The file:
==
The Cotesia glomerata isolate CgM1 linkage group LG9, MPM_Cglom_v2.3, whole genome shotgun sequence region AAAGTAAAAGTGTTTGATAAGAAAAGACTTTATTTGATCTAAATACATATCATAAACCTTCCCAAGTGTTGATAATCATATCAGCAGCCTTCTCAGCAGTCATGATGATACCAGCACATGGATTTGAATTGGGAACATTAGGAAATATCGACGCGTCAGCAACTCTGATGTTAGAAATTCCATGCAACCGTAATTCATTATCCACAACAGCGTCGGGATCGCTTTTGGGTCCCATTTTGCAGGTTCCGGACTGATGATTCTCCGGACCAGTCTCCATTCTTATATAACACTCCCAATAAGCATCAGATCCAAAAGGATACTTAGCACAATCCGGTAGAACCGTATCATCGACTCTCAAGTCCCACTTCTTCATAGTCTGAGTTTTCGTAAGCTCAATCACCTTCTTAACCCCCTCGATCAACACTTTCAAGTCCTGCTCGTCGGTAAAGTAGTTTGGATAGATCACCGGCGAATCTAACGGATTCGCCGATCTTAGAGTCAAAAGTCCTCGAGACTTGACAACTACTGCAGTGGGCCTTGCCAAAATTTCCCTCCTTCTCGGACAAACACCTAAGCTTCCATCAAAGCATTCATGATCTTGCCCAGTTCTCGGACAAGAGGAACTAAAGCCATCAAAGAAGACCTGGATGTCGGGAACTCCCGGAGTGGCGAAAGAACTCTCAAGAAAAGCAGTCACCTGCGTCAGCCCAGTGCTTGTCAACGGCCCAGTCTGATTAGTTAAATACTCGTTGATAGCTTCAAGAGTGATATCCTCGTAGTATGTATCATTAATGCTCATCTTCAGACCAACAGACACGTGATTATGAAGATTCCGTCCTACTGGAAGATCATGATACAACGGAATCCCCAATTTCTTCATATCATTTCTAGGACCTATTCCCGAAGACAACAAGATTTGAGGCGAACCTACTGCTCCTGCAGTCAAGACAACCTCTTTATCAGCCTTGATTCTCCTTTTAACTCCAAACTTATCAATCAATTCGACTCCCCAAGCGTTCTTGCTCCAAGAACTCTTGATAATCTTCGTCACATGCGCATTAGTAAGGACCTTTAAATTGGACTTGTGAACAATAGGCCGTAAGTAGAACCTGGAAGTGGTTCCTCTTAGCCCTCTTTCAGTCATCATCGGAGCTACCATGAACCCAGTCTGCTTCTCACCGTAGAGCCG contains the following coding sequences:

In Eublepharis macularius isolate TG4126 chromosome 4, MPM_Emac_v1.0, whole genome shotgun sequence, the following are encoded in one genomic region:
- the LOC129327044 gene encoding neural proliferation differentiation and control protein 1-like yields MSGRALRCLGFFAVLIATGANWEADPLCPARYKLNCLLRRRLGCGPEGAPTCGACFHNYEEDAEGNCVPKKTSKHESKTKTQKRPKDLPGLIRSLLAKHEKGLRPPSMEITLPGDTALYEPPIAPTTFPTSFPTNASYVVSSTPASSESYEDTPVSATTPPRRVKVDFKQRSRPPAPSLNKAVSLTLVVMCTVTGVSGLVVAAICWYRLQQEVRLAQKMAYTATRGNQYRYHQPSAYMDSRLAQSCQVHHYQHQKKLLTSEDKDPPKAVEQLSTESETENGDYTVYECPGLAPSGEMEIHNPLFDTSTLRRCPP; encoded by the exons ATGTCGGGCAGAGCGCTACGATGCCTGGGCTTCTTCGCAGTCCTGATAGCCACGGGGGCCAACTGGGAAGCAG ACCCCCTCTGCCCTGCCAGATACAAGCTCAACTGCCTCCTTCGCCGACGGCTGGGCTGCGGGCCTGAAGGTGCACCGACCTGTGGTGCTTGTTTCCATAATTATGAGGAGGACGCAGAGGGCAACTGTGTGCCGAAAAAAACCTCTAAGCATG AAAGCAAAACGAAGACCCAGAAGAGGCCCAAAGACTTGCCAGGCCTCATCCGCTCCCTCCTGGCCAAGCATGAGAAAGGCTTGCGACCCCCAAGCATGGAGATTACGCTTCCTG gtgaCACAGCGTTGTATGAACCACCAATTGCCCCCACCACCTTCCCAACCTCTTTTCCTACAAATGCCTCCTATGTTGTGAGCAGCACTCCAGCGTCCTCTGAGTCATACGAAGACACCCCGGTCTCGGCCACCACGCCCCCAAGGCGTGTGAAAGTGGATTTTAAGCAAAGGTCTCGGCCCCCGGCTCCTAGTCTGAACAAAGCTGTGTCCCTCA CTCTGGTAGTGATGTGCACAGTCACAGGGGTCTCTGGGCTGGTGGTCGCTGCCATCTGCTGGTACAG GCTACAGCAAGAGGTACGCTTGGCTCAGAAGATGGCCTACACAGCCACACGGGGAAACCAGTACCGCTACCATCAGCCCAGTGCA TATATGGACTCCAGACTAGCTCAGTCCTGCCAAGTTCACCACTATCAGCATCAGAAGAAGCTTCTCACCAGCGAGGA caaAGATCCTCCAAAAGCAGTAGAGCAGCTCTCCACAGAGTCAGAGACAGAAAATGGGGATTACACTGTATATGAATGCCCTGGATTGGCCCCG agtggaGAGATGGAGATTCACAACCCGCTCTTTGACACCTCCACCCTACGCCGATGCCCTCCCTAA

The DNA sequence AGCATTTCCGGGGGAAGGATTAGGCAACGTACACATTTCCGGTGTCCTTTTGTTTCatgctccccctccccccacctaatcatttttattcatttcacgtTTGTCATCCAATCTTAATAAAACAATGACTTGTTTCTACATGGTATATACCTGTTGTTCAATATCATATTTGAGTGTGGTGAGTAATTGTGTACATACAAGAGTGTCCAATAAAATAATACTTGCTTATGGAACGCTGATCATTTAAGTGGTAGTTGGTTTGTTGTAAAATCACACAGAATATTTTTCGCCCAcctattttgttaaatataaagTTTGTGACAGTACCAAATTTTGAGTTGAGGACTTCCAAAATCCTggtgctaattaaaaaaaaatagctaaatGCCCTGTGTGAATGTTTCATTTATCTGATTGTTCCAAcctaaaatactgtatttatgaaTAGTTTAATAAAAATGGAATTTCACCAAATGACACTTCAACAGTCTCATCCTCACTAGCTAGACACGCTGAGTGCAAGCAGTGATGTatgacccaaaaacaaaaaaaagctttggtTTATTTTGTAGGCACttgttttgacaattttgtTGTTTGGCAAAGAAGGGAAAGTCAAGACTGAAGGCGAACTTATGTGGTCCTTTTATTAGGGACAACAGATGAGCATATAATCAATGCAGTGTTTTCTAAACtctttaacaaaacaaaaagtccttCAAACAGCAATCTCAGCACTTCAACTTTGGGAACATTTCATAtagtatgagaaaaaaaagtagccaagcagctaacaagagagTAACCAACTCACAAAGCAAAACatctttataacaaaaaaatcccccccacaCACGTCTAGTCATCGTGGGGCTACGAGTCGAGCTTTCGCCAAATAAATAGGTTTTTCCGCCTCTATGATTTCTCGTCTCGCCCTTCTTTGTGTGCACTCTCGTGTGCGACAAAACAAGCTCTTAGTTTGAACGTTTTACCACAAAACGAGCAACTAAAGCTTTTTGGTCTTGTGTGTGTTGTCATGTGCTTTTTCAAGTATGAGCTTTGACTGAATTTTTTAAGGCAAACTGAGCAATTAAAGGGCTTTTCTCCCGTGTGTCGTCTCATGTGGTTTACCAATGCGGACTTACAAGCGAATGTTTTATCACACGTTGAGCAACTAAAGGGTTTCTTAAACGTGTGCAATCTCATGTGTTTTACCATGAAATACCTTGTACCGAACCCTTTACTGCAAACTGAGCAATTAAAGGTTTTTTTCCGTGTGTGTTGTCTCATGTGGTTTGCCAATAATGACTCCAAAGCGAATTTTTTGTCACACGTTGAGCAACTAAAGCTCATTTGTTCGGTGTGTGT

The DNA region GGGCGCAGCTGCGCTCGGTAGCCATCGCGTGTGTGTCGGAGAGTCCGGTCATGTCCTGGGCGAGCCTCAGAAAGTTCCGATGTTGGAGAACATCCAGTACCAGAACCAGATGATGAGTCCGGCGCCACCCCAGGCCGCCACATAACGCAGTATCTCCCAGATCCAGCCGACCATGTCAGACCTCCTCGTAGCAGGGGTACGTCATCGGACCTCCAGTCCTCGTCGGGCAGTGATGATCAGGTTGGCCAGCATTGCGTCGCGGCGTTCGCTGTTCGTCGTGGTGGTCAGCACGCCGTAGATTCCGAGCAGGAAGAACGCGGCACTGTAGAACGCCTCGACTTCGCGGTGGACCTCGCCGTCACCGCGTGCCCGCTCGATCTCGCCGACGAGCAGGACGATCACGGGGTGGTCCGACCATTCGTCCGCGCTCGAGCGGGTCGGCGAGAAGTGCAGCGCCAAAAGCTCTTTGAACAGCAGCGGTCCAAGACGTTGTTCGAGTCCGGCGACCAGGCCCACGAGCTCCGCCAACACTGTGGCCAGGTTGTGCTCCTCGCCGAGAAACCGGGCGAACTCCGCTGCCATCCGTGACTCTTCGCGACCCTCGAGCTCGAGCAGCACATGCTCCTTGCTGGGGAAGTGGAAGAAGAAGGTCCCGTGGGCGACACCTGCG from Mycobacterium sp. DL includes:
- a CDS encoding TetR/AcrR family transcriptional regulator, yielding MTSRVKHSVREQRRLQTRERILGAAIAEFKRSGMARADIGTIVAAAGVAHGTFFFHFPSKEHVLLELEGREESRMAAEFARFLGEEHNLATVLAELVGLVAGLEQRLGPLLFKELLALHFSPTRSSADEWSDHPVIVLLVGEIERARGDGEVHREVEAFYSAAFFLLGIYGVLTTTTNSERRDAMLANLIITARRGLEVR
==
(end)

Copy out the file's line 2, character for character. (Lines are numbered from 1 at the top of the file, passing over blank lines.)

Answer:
In Eublepharis macularius isolate TG4126 chromosome 4, MPM_Emac_v1.0, whole genome shotgun sequence, the following are encoded in one genomic region: